What do we mean when we say “from the street to the show?” Well, we decided to “candy out” this engine block that used to be in a street car. The engine was partially disassembled and prepped for that bling finish. Just like basic body work, the better the prep work, the better the finish.

This tech article will hit home for our Midwest and East Coast readers who normally build their cars during the winter season. We had to use heaters to warm up the engine and the area that we were using to spray. If you do this, you need to be careful and make sure that you spray with the heaters off as the paint is very flammable. You also need to be careful if you’re going to use heaters to dry the coats of paint and not turn them on with the fumes in the air as you can cause an explosion if there’s no ventilation. Whenever you paint, make sure to wear a mask and work in a well-ventilated area.

After being disassembled, the stroked-out engine was prepared and wiped down with lacquer thinner to remove any oil. All of the internals were covered up as we wanted to make sure not to have paint inside. Removing the oil and other chemicals will help prevent any type of chemical reaction, and a clean surface will also allow a better bond between the paint and the block. We also used high-heat primer as a sealer and binding agent for the SEM paint that was sprayed on.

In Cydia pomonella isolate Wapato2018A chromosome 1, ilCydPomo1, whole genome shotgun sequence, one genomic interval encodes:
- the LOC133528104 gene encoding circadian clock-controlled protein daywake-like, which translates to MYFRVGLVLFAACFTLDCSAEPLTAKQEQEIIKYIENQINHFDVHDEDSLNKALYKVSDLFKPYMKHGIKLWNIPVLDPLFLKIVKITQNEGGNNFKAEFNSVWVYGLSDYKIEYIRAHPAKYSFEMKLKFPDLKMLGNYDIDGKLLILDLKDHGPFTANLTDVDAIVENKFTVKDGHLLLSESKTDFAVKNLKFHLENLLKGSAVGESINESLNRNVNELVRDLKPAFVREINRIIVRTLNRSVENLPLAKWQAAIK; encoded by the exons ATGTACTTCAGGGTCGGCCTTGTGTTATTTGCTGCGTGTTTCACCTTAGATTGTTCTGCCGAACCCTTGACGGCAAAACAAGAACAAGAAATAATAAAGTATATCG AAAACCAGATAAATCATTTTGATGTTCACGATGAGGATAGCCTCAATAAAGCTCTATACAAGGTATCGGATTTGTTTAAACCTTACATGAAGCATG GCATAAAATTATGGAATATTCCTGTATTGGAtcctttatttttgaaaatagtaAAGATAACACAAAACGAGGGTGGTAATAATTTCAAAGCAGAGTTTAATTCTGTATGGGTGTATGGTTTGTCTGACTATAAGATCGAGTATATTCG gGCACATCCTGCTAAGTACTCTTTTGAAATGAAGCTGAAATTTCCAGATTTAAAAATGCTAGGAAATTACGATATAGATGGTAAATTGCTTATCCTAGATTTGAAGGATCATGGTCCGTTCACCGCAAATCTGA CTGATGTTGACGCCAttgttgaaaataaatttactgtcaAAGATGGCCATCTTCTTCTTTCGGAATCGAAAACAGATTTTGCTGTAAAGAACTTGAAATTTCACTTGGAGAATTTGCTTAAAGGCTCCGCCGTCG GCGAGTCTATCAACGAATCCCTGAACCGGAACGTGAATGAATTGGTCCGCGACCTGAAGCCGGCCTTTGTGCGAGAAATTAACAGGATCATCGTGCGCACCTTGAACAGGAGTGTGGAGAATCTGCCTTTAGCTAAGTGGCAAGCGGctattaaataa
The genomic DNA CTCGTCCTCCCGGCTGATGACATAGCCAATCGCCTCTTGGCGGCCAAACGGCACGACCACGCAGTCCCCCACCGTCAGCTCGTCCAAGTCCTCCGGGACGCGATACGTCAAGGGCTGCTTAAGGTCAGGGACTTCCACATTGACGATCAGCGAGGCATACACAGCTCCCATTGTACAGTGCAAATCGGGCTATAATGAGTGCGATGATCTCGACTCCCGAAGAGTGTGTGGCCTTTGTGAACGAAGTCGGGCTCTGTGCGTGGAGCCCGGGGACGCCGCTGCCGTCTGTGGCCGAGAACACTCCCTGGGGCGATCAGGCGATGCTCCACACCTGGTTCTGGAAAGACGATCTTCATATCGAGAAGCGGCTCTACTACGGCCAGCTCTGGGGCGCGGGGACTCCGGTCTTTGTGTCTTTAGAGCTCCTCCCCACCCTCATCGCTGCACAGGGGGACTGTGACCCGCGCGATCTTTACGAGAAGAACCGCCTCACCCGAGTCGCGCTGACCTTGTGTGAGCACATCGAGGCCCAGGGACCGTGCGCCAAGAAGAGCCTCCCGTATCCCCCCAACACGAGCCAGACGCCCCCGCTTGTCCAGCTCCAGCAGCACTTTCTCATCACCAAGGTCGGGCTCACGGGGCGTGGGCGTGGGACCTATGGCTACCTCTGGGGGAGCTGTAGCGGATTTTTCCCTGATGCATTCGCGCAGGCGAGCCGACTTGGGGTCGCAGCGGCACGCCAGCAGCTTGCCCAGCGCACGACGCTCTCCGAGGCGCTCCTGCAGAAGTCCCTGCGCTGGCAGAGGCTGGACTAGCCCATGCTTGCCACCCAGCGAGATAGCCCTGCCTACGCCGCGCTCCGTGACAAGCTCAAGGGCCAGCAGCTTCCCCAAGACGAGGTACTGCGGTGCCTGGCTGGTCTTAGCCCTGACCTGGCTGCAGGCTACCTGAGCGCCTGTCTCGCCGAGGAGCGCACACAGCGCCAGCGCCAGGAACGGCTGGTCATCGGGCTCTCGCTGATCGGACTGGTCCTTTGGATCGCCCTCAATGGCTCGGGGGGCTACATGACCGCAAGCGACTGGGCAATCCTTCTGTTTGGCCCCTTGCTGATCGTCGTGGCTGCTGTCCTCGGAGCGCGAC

With minor elbow grease and degreaser, this engine was built up from the street to the show. Now follow along as this engine was painted and built back up on the weekend to get it ready for the upcoming show season.